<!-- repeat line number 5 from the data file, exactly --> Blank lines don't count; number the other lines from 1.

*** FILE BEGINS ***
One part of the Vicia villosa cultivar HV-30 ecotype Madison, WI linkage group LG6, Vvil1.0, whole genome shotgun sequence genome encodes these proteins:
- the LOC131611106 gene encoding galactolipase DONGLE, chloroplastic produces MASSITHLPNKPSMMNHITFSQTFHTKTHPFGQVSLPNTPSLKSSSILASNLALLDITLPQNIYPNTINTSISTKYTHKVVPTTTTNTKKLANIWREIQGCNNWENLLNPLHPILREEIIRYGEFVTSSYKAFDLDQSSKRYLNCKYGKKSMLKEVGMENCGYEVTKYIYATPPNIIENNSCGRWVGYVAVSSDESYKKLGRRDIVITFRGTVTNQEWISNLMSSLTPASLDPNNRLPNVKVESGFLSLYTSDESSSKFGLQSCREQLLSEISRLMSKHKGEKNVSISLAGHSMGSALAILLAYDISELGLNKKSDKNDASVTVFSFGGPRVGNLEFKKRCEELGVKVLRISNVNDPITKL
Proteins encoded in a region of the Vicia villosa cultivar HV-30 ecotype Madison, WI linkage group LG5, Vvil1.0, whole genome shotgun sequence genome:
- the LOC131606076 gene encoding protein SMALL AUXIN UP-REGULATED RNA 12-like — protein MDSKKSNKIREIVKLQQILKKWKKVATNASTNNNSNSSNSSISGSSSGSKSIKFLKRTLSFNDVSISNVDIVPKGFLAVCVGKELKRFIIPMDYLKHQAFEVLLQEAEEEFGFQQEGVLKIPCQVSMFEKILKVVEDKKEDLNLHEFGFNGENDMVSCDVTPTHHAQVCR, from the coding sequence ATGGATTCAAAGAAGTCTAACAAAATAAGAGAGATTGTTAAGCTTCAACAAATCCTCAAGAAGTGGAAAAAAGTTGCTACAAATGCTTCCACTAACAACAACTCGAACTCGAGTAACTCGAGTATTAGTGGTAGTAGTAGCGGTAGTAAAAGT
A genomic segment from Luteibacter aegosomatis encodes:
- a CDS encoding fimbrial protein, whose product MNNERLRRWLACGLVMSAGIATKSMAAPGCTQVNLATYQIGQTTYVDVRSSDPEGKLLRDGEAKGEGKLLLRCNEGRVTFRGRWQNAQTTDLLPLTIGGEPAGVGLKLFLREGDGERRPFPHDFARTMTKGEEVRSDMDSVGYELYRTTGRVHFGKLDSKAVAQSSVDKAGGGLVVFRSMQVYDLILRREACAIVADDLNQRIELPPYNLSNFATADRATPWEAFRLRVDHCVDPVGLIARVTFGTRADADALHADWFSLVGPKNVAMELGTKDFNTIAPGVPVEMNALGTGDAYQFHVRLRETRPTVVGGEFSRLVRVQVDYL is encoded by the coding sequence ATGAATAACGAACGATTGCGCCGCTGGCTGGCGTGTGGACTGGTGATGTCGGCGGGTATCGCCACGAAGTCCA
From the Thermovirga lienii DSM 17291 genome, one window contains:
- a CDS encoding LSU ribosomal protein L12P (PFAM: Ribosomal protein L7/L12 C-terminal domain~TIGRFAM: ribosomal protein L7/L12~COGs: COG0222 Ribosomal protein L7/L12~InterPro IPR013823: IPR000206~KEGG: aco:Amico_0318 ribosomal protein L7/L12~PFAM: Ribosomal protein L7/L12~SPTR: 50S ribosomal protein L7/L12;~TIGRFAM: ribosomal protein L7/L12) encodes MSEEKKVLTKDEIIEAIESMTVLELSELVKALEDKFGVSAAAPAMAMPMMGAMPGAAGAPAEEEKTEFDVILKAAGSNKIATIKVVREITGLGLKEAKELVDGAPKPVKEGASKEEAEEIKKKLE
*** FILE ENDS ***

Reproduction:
A genomic segment from Luteibacter aegosomatis encodes: